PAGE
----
25th August 2006
Prompt Communications Newsletter
Communicating technolgy

Dear Reader,

Hazel

Technology is not just for the nasty things in life, like a blocked DSL line or a leaky firewall. It’s also there to keep us all entertained and amused, as demonstrated by the System to Augment Non-speakers Dialogue Using Puns (STANDUP) project, completed by scientists at the Universities of Dundee, Aberdeen and Edinburgh this week. Children with speech problems can type a few words and phrases into STANDUP, and out pops a reasonable gag, such as: "What do you call a strange rabbit? A funny bunny". Not bad for a computer, anyway. Rumours that Prompt is currently nearing completion of its ‘Look, A Suitable Introduction’ (LASI) project are unfounded.

For any feedback on our newsletter, or to discuss how we can help you with your technology PR, marketing, copywriting or surveys, please call me on 0208 996 1653 or email me at hbutters@prompt-communications.com. We are always delighted to hear from you.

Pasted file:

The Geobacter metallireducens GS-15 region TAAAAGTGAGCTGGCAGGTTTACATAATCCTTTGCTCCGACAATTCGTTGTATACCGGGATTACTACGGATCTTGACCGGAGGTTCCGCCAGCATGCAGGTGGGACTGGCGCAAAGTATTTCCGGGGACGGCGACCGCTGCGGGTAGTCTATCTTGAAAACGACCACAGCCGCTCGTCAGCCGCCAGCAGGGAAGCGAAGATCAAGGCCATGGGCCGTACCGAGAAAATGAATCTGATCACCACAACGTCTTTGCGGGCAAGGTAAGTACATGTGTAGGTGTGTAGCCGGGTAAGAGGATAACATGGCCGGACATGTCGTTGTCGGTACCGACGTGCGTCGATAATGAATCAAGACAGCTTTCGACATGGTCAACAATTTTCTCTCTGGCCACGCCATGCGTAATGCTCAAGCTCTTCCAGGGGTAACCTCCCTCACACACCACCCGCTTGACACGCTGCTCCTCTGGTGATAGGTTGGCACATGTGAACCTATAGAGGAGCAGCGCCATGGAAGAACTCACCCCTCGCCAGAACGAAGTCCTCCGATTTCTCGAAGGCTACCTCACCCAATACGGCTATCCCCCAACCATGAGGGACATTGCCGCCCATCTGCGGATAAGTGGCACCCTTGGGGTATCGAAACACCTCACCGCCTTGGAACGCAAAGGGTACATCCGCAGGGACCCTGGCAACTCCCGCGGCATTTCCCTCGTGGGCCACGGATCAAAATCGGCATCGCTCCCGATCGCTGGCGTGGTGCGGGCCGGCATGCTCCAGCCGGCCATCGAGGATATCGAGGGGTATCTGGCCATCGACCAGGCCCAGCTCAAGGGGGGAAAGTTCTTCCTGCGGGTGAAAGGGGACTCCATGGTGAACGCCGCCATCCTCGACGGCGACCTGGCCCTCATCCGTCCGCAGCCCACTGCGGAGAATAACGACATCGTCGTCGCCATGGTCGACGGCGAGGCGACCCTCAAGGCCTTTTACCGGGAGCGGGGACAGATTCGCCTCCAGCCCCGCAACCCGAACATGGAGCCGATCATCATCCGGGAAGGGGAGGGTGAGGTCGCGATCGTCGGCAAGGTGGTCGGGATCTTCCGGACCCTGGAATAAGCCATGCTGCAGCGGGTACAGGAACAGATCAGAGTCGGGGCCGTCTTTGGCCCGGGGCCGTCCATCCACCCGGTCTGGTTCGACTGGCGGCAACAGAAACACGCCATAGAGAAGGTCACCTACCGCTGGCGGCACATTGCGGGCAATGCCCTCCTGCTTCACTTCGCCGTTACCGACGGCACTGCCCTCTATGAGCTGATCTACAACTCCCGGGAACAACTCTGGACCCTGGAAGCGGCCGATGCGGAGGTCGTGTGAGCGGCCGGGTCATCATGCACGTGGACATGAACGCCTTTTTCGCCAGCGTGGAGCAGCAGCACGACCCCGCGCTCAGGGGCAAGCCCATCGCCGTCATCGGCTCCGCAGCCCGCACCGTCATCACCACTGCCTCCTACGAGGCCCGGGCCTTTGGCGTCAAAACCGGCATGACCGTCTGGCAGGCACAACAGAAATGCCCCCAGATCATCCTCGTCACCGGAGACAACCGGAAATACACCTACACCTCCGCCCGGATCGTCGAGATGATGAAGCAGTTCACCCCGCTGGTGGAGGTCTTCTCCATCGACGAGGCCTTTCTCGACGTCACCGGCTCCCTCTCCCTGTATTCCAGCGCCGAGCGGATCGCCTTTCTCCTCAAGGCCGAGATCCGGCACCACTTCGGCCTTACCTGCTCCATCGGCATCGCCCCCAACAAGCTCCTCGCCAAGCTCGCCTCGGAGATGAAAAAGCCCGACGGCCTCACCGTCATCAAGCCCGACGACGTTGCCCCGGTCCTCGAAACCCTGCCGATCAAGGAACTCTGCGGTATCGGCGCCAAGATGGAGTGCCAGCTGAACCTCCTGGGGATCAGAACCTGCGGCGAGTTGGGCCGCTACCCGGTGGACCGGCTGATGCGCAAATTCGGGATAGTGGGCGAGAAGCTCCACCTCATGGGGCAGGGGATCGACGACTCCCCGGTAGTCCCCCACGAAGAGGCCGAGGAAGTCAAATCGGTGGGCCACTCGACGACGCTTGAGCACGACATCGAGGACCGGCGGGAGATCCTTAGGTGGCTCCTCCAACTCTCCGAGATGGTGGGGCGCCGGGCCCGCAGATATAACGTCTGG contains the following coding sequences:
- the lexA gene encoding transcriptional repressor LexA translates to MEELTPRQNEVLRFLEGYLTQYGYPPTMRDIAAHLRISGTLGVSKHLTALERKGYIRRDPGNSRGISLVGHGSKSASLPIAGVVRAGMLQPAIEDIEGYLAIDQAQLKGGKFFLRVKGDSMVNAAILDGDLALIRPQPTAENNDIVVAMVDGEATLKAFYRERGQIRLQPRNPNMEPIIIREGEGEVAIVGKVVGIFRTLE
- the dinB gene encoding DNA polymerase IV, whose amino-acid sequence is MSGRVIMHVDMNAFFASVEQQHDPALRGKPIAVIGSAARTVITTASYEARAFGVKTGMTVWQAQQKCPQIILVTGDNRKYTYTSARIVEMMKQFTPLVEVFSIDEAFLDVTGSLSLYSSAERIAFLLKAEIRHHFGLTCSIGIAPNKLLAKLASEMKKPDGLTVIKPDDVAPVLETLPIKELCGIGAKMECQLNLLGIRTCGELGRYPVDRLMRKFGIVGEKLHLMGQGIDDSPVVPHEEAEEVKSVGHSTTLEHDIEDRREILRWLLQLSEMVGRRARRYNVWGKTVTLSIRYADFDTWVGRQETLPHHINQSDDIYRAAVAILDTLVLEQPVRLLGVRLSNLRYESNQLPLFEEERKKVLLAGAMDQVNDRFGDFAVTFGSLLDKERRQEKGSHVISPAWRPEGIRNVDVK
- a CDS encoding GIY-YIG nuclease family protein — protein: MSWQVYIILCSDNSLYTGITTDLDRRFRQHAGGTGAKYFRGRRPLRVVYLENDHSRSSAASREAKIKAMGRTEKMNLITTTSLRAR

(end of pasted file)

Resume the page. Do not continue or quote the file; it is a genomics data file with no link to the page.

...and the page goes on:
Best regards,

Hazel Butters
Prompt Communications

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Technology Update

By Sean McManus and Dave Wilby

Apple clamps down on iSweatshops

Apple has admitted that staff assembling iPods in China work over 60 hours a week a third of the time. A quarter of the time, staff worked six days in a row. Apple says it is now enforcing a ‘normal’ 60 hour week at its supplier’s factory. Apple said in a statement that it had "a zero tolerance policy for any... treatment of workers that could be interpreted as harsh”. Meanwhile, blog Leopard operating system, which was given out to developers two weeks ago. Could that be interpreted as harsh? Leave your comments on our blog.

Big Blue muscles in on security sector

IBM made a serious move into the security arena on Wednesday with the $1.3bn (£686m) acquisition of Internet Security Systems, as reported on ZDNetUK and elsewhere. IBM already offers some managed security services and software in its Tivoli product line. But this new all-cash deal will allow IBM to compete more effectively in the enterprise security services market, thanks to the sizeable raft of new network protection toys, software and services it has snapped up, including some rather timely intrusion detection and monitoring tools. Tom Noonan, president and chief executive of ISS said: "With an integrated security platform that is adaptable and extensible to address new threats and business requirements without incremental complexity and cost, ISS has the foundation for delivering security as a service."

The deal represents just the latest acquisition in a recent $4bn (£2.1bn) summer shopping spree for IBM that has included deals to buy Webify Solutions, MRO Software and FileNet.